Today, General Motors marks another major milestone in its commitment to an all-electric future as Cadillac formally celebrates the beginning of retail production of the 2023 Cadillac LYRIQ at GM’s Spring Hill, Tennessee, assembly plant. GM President Mark Reuss, Cadillac Vice President Rory Harvey, Tennessee Gov. Bill Lee, UAW representatives, plant employees and other officials joined together today to celebrate this milestone.
GM announced a commitment to invest $2 billion in Spring Hill Assembly in October 2020, and the entire Spring Hill team has worked to prepare for production of the Cadillac LYRIQ. The launch accelerated ahead of schedule, while the team continued to assemble the Cadillac XT5, Cadillac XT6 and GMC Acadia with world-class quality.
“The Cadillac LYRIQ sets the standard for the future of Cadillac and marks another major milestone in GM’s commitment to an all-electric future,” said Reuss. “This is a monumental day for the entire GM team. We retooled Spring Hill Assembly with the best, most advanced technology in the world and the team worked tirelessly to complete the preparations nine months ahead of the original schedule.”
Reservations for the 2023 Cadillac LYRIQ Debut Edition sold out in just over 10 minutes late last summer, and demand continues to grow. Cadillac will begin taking additional orders for the 2023 LYRIQ on May 19.
The debut of the Ultium Platform in a Cadillac EV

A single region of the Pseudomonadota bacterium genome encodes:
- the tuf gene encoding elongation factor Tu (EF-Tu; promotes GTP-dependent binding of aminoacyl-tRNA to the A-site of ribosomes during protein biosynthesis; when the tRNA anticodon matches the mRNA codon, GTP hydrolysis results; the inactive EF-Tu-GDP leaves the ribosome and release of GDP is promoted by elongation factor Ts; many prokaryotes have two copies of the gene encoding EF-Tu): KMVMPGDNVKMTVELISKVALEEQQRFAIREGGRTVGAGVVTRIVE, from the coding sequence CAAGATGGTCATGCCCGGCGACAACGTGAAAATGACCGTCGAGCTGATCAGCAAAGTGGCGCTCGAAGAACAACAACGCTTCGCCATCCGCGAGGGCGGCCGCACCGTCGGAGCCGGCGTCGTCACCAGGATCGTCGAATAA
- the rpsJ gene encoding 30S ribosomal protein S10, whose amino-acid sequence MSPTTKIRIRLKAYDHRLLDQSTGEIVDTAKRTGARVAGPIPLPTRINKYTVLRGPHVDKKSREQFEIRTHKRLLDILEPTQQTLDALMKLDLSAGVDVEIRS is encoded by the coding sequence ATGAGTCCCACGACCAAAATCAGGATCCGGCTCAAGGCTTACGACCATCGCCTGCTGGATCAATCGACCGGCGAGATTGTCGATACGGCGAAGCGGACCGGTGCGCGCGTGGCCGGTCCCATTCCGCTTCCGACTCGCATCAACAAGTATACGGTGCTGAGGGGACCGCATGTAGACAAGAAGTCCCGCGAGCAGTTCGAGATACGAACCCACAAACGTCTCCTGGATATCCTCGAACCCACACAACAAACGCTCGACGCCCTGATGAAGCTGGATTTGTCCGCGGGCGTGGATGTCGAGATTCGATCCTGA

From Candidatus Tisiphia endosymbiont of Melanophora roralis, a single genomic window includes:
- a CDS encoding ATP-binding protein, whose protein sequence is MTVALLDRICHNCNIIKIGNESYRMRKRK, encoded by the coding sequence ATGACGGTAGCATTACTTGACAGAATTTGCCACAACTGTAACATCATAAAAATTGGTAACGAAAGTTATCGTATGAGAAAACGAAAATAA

The Cadillac LYRIQ, the brand’s first all-electric vehicle, is built on GM’s Ultium Platform, the heart of the company’s EV strategy. The Ultium Platform encompasses a common electric vehicle architecture and propulsion components like battery cells, modules, packs, Ultium Drive units, EV motors and integrated power electronics.
Through the Ultium Platform, GM will realize a strategic value chain shift across its network of vehicle assembly plants as the company commonizes and streamlines machinery, tooling and assembly processes. This flexibility enables lower capital investments and greater efficiencies as additional assembly plant transformations occur.
GM’s Spring Hill manufacturing complex, which consists of a vehicle assembly plant, metal stamping plant and an engine plant, is the largest GM facility in North America. The complex opened in 1990 and has built more than 4.5 million vehicles. The vehicle assembly plant and engine plant sit on 2,100 acres with 700 of those acres dedicated to farming. An additional 100 acres are dedicated to a wildlife habitat, wetlands and native grasses. Spring Hill’s wildlife area has received Gold recognition and certification from the Wildlife Habitat Council.